When you talk to her, it takes about five seconds to figure out that Kelsey Lindell isn’t so much a person, as much as she is a force of nature.
She’s 25, and has a boisterous laugh and an irrepressible smile. Unabatedly enthusiastic, she’s the perfect person to be in a room where motivating others is the name of the game. As a yoga instructor in Minneapolis, she does just that.
“I was born with stupid amounts of confidence,” Kelsey says. “There are times that it can get me into trouble, but I don’t know any other way to be.”
Her attitude is so affecting, she says that most people don’t notice at first. Kelsey was born with radial dysplasia. Her left arm is significantly shorter than her right. This means that when she’s instructing yoga—perhaps the most public of exercises—she’s essentially doing most of it, one-handed.
A Life of Energy, a Life of Force
Mantra: “Mind Instrument”
A sacred sound or phrase, that has a transformative effect on the mind of the individual reciting it.
Kelsey’s condition was a surprise when she was born, and for her parents, there was a lot to do. Kelsey was referred to Gillette Children’s, under the care of surgeon Ann Van Heest, MD. Kelsey went through more than 10 surgeries—all before she reached the age of 6.
"Even as a child, Kelsey could always seem to make the best of a situation that wasn't always ideal," Van Heest says. "She certainly faced barriers, but she wasn't the type of person that was going to let anything stand in her way."
Though the treatment and therapy that followed could be difficult, Kelsey says the constant refrain from her parents was always focused on positivity.
“They never let me feel ashamed, or sorry for myself,” Kelsey says. “I wasn’t allowed to use my arm as an excuse. My parents told me that I was going to be just like any other kid.”
With the support of her parents, Kelsey took on her rehabilitation, as well as the world. On her first day of kindergarten, she stood in front of her class and explained her arm to her classmates.
“I just kind of wanted to get it out of the way,” Kelsey recounts. “Kids make fun of what they don’t understand, and I wanted everyone to know that, yes, I am different. But my arm is just one part of me.”
Playing Hopscotch: Back and Forth Between Worlds
The absence of violence, but also conscious consideration and love for one’s self and others.
While Kelsey does have a disability, that was always a label she wanted to avoid while growing up.
“No one ever likes being labeled, especially when you’re a kid,” Kelsey says. “I tried to stay away from that. I considered myself lucky that I could do nearly everything else as those around me. I became a dancer, and my parents have videos of me basically throwing elbows so I could get closer to center-stage, so it’s not exactly like I was lacking in any way… or shy.”
However, when she turned 18, a journey to South Africa changed the way Kelsey saw some things.
“I lived, worked and went to school in South Africa for four years, and it really changed my perspective,” Kelsey says. “The kids I met there had so many questions. They had never seen anyone like me. They couldn’t understand why my arm was this way; they would make up stories about how I lost it. I would tell them, that’s just the way God made me. They could always understand that quite quickly, but it made me realize that it isn’t good enough to just talk about my own thing. Those who are lucky enough to have a voice need to speak up for everyone.”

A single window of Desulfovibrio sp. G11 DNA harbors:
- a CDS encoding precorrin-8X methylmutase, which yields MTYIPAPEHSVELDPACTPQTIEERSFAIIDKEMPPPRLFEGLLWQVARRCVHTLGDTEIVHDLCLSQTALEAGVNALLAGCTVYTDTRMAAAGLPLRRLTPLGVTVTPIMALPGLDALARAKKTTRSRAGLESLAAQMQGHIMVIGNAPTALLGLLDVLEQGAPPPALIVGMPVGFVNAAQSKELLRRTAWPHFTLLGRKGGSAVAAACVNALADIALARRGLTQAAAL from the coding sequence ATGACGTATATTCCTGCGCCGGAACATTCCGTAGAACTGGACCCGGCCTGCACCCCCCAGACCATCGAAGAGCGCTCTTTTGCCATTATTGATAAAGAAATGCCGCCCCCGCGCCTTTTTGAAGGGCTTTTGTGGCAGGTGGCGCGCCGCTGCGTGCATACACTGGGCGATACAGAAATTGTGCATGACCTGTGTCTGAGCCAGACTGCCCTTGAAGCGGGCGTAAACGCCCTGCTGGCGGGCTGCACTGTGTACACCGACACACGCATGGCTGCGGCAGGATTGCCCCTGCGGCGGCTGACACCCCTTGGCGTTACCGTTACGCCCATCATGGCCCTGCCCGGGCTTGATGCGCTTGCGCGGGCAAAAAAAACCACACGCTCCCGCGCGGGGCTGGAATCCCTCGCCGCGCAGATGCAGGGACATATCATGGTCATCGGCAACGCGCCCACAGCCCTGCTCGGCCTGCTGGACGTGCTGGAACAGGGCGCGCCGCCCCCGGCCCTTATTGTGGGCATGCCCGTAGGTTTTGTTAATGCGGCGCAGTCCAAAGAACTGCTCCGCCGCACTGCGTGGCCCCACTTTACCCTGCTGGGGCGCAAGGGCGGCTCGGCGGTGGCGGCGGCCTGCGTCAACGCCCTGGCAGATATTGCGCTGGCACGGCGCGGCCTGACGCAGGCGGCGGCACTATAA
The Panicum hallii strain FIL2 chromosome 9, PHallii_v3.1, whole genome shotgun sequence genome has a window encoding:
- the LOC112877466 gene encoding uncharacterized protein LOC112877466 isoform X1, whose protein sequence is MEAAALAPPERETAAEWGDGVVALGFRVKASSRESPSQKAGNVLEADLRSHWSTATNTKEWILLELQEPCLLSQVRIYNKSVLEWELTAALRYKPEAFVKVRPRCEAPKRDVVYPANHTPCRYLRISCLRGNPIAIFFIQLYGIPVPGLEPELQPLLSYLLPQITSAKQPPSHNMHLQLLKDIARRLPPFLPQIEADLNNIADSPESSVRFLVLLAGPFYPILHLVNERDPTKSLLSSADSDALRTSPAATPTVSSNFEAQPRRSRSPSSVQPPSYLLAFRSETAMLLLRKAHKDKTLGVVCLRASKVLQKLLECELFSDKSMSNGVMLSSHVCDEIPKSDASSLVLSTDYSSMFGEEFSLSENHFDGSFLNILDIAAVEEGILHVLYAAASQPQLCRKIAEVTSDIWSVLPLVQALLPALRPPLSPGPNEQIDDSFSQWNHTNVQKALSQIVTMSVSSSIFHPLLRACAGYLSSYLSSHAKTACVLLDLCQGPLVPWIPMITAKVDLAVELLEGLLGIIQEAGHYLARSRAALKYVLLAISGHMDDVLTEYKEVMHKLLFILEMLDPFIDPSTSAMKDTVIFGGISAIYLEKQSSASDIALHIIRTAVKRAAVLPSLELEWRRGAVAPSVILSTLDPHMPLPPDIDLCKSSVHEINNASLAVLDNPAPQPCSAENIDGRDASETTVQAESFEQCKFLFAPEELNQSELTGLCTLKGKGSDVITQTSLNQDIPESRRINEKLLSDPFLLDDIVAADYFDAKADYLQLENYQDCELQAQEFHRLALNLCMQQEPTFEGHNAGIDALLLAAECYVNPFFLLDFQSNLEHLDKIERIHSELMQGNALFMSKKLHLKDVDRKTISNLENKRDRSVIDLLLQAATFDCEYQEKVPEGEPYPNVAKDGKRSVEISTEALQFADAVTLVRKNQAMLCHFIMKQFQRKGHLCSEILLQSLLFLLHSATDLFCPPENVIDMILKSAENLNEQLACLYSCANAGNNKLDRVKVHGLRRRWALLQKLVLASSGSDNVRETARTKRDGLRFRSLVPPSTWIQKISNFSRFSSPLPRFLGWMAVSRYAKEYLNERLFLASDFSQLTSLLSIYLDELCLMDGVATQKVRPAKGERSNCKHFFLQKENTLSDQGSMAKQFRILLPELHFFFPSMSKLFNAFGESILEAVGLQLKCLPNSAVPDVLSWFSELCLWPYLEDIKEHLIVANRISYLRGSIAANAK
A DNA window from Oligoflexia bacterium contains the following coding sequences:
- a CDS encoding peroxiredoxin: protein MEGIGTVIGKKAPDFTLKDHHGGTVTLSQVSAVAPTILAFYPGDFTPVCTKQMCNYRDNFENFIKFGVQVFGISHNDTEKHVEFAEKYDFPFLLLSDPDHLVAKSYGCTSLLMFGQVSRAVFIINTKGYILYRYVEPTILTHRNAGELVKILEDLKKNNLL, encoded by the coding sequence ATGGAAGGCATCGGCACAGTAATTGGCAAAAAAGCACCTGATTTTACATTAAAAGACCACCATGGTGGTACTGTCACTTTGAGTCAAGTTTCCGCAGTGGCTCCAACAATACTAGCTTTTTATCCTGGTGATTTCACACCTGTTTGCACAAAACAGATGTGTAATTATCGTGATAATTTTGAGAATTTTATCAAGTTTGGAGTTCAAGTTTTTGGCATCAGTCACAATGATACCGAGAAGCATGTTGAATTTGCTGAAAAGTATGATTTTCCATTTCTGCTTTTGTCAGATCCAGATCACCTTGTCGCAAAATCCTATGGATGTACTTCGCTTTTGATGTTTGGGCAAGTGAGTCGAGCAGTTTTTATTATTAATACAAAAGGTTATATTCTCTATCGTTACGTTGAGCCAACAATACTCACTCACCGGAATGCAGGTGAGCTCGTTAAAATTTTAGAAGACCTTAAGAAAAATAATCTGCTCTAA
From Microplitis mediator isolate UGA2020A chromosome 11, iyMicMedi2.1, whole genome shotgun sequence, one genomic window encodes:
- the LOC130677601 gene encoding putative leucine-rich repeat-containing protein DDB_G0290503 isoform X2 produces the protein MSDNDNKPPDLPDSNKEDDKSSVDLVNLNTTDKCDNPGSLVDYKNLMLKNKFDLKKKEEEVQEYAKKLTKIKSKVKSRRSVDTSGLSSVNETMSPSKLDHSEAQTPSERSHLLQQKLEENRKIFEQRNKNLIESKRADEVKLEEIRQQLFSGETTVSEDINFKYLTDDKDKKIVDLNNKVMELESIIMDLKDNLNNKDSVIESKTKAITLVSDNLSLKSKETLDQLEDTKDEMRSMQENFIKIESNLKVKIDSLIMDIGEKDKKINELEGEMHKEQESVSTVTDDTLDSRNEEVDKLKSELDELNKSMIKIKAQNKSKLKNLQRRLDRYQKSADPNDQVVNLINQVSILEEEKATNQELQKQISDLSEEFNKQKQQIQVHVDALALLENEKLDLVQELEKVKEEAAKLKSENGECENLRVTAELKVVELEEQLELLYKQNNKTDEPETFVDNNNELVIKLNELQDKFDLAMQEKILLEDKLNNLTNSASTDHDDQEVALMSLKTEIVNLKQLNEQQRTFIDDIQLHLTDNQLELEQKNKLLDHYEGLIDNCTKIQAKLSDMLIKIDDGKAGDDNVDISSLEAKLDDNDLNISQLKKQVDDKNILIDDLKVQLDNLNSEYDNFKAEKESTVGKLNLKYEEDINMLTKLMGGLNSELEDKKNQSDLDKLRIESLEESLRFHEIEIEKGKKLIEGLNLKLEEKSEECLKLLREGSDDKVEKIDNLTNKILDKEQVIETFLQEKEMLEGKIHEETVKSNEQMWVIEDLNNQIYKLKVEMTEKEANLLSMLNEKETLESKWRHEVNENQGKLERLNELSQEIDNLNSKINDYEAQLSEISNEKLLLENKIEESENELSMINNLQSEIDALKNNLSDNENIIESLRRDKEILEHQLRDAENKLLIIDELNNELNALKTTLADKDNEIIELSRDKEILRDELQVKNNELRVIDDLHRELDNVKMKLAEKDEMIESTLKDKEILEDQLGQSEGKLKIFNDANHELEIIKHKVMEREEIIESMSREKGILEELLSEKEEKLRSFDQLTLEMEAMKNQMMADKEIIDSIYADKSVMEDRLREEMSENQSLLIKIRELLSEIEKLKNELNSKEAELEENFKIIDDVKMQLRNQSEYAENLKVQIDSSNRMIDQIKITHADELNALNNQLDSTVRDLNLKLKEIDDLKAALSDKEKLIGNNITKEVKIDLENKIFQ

“Vidya” means knowledge. “Avidya,” the absence of it, is essentially an ignorance of who we are. In yoga it is often referred to as the root cause of human suffering.
Upon her return to Minnesota, Kelsey founded Uphold Global, a nonprofit focused on raising funds and awareness to support children in under-developed countries who have disabilities. This fall, she will embark on an international campaign to raise awareness for the organization, and the children they are trying to help.
“More than 500 million kids who have disabilities live in under-developed countries, and 90 percent of them will never go to school,” Kelsey says. “Growing up, I never wanted to think of myself as being disabled, but when I was overseas, I realized how lucky I was in the sense that I was given every opportunity to succeed. Every child should receive such treatment, regardless of where they live.”
The final pose of any yoga class, and one of deep restoration.
Seeing that she’s the instructor, it seemed fitting to let Kelsey close things out.
Having a physically visible disability is challenging. But we all face challenges, right?
Being a kid is hard. It’s harder when you have one more thing to worry about. I had my thing, it was extra, but I got along just fine. I’m lucky for that.
The thing is, everyone is struggling with something, whether you can see it or not. What we as a society can do is try to create a space where people can own what their difference is.
I said earlier that I was, perhaps, overly confident. But I would be a profoundly different person had it not been for my parents, the staff at Gillette, as well as the countless other advocates who have supported me throughout my life.
I have a disability. It takes me a little bit longer to cut vegetables than some people, and I have to do some yoga poses differently, but you couldn’t pay me a million dollars to have two arms now. I’m proud of who I am.
My disability doesn’t define me, but it is a part of my identity, and I wouldn’t have it any other way.
The condition of utter joy.